Minimum Process

I've always been a proponent of right-sized process; that is, enough process to do the job, but no more than necessary. Though most development efforts fail on the side of too little process, it's reasonable to be nervous about too much process just for the sake of process. Fortunately, there's an effective minimum that's easy to implement. Read on and make sure you're doing at least the minimum to keep yourself on track.
Over the years, I've seen a surprising number of development efforts that put themselves at unreasonable risk of failure simply by skipping on some simple pieces of infrastructure. Often, this is done in the name of speeding development; as in, "if we skip this bit of process here, we can get this done faster." That makes sense in the same way that skipping an outline will help you get a research paper done more quickly.

In fact, the right amount of process or infrastructure is right because it helps you get the job done as quickly as possible. Some things, like source code control, save time by eliminating those catastrophes that inevitably crop up during the course of a development project. Others, like bug tracking, simply reduce overhead needed to keep track of what's going on. The items I've listed here have made a real difference in my teams' ability to deliver software over the years -- they should be considered minimum requirements if you're building software for internal or external clients.

Source Code Control. This should be pretty obvious, but it's staggering how much software development happens without source code control of any kind. If you're a one-man wrecking crew, you may be able to get away with burning a CD every day, but there are plenty of commercial-quality SCC systems out there that are free for single developers or non-profit development -- check them out. If you're part of a team, this is simply not optional. Pick a system and start using it.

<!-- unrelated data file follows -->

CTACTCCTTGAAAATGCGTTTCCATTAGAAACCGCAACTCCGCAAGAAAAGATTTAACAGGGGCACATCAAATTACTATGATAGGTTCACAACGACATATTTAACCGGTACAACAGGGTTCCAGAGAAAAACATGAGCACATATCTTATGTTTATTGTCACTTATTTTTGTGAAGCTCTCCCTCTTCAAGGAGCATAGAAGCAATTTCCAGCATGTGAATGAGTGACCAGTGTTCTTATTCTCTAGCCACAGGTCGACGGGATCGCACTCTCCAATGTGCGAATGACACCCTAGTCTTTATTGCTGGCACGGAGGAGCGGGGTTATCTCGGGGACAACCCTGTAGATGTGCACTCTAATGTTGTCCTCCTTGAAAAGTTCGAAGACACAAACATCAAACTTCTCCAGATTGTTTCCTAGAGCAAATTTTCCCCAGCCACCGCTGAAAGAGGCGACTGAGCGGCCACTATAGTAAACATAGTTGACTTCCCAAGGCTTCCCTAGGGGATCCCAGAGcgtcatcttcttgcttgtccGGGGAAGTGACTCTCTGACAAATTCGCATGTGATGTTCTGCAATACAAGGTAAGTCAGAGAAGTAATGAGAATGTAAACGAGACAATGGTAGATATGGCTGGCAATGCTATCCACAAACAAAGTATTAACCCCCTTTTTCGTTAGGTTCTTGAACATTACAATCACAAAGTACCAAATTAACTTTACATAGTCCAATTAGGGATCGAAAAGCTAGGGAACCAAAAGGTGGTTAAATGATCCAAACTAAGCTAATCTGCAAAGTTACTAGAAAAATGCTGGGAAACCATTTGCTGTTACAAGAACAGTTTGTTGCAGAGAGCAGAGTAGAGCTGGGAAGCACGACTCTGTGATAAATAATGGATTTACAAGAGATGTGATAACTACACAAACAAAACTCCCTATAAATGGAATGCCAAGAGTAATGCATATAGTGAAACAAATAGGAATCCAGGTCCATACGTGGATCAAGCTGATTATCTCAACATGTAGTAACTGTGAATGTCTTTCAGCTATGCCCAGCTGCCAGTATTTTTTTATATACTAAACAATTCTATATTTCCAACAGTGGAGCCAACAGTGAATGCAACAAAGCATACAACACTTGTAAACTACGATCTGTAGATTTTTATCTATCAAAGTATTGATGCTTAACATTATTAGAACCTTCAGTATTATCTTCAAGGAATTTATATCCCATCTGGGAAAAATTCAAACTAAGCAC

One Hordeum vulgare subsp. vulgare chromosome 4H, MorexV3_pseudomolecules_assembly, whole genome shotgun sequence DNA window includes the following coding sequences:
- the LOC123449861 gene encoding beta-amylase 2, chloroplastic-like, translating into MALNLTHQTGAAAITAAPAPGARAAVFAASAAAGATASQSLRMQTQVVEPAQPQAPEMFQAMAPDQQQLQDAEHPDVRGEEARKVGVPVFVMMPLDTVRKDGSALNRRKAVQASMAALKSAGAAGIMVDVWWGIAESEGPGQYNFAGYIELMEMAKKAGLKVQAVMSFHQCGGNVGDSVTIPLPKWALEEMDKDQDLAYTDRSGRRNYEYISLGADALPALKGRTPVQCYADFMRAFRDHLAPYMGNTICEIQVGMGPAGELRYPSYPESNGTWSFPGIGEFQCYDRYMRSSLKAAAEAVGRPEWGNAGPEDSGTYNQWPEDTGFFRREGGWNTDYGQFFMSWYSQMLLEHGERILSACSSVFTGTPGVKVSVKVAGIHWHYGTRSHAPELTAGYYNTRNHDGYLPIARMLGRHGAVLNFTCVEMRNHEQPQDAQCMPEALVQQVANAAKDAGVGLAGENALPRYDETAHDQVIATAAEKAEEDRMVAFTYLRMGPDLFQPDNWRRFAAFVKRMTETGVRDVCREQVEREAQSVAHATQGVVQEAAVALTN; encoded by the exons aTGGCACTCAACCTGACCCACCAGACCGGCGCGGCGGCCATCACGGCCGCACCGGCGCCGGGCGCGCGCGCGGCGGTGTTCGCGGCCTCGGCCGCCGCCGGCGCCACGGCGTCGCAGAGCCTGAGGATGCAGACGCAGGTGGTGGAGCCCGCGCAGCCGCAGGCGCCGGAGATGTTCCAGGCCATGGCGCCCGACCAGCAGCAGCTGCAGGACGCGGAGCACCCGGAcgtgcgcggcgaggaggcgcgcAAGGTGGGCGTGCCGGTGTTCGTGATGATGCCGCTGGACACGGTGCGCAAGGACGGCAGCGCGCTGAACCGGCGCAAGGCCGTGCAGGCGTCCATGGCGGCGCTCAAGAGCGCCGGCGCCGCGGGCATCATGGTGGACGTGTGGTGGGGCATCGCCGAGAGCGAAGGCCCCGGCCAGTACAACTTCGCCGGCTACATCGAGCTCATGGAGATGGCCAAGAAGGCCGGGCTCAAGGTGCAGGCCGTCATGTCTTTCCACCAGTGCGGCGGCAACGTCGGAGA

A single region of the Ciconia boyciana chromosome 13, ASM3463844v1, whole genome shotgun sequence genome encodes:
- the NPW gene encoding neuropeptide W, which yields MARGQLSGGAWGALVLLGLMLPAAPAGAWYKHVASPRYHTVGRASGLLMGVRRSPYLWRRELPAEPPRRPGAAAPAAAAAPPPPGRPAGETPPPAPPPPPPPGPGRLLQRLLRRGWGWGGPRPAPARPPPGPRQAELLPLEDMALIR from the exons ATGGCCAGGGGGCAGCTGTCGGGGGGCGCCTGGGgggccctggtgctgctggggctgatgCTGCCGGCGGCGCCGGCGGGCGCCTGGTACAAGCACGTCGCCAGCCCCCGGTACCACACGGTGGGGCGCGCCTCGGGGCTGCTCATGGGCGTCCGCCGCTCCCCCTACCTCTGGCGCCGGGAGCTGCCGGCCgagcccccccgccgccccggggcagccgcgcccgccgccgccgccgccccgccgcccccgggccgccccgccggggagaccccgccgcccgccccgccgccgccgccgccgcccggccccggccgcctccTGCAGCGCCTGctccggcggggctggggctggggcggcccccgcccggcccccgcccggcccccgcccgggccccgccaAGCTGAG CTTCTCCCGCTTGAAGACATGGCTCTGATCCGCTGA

Build Machine. Some may be surprised to see this show up on a list of "must-haves", but it's been a key for me over the years. Simply put, this innoculates you against "it works on my machine". By setting up a build machine that is connected to the team via your SCC system only, you guarantee that you have one and only one system configuration that produces your "official" builds.

Note that there's nothing here that says developers can't do builds on their local machines; on the contrary, that can help boost individual productivity. If your build system is able to handle this, that's fantastic. Under no circumstances, however, can you ever consider a build done anywhere other than your build machine to be considered "real".

A related but separate issue is build frequency. I'm a fan of daily builds, but I've used build machines for weekly or ad-hoc build schedules, and the concept is just as valid in these other settings, too.

Bug Tracking. This can be an excel spreadsheet if you're really compelled to go minimalist, but again, there are so many great options out there that don't cost a thing, that I think you'd be foolish not to set up a "real" system. Use it to track bugs, and be religious about it -- it it's not in the system, it never happened. Don't let this be an excuse to be abusive to customers who don't have access or knowledge to use the system; you may end up entering some bugs for them. Just be sure they're in the system.

You may find that you want to track feature requests, support incidents, or other to-do items in your bug tracking system. Once everyone's in there on a regular basis, this can make a lot of sense, and can take the place of "big process" for things like requirements management and help desk support. Go ahead and exceed the minimum if that makes sense.

Automated Testing. If there's an optional item on the list, this is it. There's often a fair bit of work involved in setting up effective automated testing, but once it's in place, it's a powerful tool. Find some small amount of unit testing to start with and give this a try. You should be able to see results quickly and convince yourself that futher work is worthwhile.

Good luck with these -- I'm sure you'll need to exceed these minimum guidelines for many projects, but if you ever stumble into one where you're not meeting these minimums, get them in place as quickly and as carefully as possible.